Economist 7/16/15

  1. Several American cities, including Portland, have ordered Uber to suspend operations, while whole countries, such as Germany, have outlawed it. Objections tend to fall into one of two camps. The first is that, because the platform works out fares dynamically, it is a de facto metred service and so requires licensing.The latest report by Certify, which tracks business-expense claims, found that for the first time the majority of “ground transportation receipts” were for rides in Uber cars. In the second quarter of 2015, 55% of such business expenses emanated from that single company, compared with 43% on all other taxi services. According to Certify, whose respondents are overwhelmingly American, the cities in which businessmen are most likely to use an Uber car is San Francisco (79%), followed by Dallas (60%) and Los Angeles (54%).
  2. The protest in Westminster against government plans to relax the ban on fox hunting was in full swing, news came through that the vote in Parliament had been cancelled.The last-minute change on July 14th followed an announcement by the pro-independence Scottish National Party (SNP) that it would vote with other opposition parties against the amendment. This was unexpected: the ban applies only in England and Wales, and the SNP claims to avoid votes not affecting Scotland. The about-turn put the Conservatives—their slender majority eliminated by rebels on their own benches—on track for a defeat.Cases like the hunting amendment, where Scottish MPs might have altered a decision not directly affecting Scots, are rare, because Scotland elects just 59 of Parliament’s 650 MPs. Between 2001 and 2015 Scottish MPs tilted only 25 of 3,773 votes. And most of these affected the entire United Kingdom. Yet as the government devolves new powers to Edinburgh to curb the pro-independence surge there, the number of such votes will probably rise.
  3. At the opening of this week’s Addis Ababa Financing for Development conference,the shift of focus from giving aid to helping countries generate jobs and investment has been broadly welcomed.But economic growth and tax reform take time—and the conference was short of pledges of resources to fill the gap.Donor countries are doing even less. But there is one way they could boost development that would not cost them anything: they could make sure that their money is going to the right places. The cost of lifting everyone in the world out of extreme poverty (living under $1.25 a day) is just $66 billion a year at the moment, according to the UN. Donor states currently spend $180 billion per year on bilateral aid. But only 5% of it goes to the poorest fifth of countries—and even this paltry share has been declining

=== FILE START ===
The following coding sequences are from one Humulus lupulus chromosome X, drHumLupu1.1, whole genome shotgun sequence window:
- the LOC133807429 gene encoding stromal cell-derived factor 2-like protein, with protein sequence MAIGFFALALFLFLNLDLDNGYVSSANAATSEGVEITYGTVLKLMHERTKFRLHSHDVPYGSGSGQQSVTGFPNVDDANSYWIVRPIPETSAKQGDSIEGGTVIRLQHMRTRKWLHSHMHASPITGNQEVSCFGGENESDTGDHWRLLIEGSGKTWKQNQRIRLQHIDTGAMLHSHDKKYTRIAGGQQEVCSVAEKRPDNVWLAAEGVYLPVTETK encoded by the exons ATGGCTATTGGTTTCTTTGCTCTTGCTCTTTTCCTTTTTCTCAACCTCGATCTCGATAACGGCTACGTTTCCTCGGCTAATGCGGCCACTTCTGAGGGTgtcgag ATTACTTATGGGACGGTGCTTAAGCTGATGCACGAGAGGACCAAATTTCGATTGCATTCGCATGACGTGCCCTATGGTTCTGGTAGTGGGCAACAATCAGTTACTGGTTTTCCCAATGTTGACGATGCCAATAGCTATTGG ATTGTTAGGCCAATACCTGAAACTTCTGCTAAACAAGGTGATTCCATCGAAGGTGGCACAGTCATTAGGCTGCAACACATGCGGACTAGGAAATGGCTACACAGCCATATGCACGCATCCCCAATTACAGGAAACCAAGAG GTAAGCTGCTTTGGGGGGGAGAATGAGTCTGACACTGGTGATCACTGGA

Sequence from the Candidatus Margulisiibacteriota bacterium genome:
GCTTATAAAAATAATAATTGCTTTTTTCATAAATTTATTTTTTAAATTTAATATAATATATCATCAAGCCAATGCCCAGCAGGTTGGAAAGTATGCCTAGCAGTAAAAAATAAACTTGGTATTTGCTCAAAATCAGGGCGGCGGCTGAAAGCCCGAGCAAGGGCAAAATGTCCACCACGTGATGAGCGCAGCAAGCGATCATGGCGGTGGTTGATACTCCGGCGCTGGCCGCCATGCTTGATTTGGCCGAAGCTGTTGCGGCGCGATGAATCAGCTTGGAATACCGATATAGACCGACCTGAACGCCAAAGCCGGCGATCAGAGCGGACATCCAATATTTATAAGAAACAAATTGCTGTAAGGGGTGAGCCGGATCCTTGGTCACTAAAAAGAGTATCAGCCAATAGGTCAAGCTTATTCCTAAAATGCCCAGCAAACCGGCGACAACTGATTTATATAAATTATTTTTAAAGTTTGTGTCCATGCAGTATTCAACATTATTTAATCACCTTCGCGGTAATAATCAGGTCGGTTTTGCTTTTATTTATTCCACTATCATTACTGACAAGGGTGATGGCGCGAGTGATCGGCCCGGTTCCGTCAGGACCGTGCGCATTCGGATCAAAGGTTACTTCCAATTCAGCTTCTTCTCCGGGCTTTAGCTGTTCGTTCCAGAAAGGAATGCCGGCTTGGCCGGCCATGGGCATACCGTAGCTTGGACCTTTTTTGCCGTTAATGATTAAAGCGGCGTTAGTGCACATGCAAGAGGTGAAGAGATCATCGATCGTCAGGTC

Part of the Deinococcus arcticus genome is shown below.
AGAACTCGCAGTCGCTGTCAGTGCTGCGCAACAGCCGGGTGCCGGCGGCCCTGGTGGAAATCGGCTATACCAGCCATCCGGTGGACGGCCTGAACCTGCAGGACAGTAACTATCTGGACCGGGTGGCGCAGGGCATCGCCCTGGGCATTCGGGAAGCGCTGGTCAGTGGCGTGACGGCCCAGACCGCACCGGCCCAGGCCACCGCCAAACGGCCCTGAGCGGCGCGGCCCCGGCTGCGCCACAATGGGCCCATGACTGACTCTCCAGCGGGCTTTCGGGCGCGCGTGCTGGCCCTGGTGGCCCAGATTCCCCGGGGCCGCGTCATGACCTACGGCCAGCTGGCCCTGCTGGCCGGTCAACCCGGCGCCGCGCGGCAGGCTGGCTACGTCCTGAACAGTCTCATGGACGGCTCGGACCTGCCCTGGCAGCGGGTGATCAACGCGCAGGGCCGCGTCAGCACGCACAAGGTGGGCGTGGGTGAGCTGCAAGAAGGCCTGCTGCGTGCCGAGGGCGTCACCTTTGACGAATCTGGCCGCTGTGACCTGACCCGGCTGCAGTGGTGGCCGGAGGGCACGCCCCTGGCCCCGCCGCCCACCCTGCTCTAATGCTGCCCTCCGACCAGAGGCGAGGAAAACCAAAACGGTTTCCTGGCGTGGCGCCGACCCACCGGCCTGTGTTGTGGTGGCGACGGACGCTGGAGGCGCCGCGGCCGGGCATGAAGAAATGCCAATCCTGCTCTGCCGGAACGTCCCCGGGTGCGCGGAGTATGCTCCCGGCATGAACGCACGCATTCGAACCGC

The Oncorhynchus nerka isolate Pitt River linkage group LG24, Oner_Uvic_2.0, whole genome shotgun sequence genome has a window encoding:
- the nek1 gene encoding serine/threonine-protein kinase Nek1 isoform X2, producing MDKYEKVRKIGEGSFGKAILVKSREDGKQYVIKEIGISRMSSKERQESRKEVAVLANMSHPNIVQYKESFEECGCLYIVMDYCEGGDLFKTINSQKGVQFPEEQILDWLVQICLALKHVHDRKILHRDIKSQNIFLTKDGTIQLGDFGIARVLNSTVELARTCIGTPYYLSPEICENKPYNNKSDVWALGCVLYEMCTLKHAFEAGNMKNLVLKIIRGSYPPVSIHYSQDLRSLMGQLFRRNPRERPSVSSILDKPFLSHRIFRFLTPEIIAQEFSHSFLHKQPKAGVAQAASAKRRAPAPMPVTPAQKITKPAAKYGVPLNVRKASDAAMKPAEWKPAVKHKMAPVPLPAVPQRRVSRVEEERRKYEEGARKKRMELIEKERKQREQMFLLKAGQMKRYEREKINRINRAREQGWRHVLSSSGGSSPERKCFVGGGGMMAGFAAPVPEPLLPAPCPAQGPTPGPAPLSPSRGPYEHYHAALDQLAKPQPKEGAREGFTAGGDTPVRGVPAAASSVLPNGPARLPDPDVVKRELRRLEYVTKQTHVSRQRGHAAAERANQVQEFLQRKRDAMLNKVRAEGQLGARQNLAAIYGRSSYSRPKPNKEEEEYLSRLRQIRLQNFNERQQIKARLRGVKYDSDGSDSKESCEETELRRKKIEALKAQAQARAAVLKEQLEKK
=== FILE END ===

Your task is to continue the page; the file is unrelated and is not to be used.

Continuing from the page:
4. WHEN Arthur Conan Doyle created Sherlock Holmes in 1886, he would not have predicted his hero’s appearance on the stamps of Nicaragua, South Africa and Canada, or his role inspiring themed flashmobs in St Petersburg. Nor indeed would he have foreseen Holmes’s eventual appearance in the Guinness Book of Records.Yet Holmes has once again been successfully reborn, this time in “Mr Holmes”, Bill Condon’s latest film. Based on “A Slight Trick of the Mind”, a book from 2005 by Mitch Cullin, the plot follows a beaky Ian McKellen as a senescent Holmes during the winter of his life in post-war England.This reincarnation has been controversial, too, because of a lawsuit. Though the majority of Conan Doyle’s “Case-Book” stories are now in the public domain, later work published between 1923 and 1927 is still protected by American copyright laws. The Conan Doyle estate recently filed a suit against the film’s co-distributors Miramax and Roadside Attractions, Penguin Random House, which published Mr Cullin’s book.
  5. The Mexican government had hoped that its first-ever auction of shallow-water exploration blocks in the Gulf of Mexico would successfully launch the modernisation of its energy industry. In the run-up to the bidding, Mexico had sought to be as accommodating as its historic dislike for foreign oil companies allowed it to be.The results fell well short of the government’s hopes and underscore how residual resource nationalism continues to plague the Latin American oil industry. Only two of 14 exploration blocks were awarded, both going to the same Mexican-led trio of energy firms. Officials blamed the disappointing outcome on the sagging international oil market, but their own insecurity about appearing to sell the country’s oil too cheap may also have been to blame, according to industry experts.Mexico’s auction comes at a time when other Latin American countries—even socialist Venezuela—are rethinking their gut hostility to foreign oil firms, though still hesitantly.The rot started in Venezuela in the early years of this century when Hugo Chávez, its late leader, turned PDVSA, a world-class state oil company, into a piggy bank for his free-spending populism, and then scared off foreign investors.
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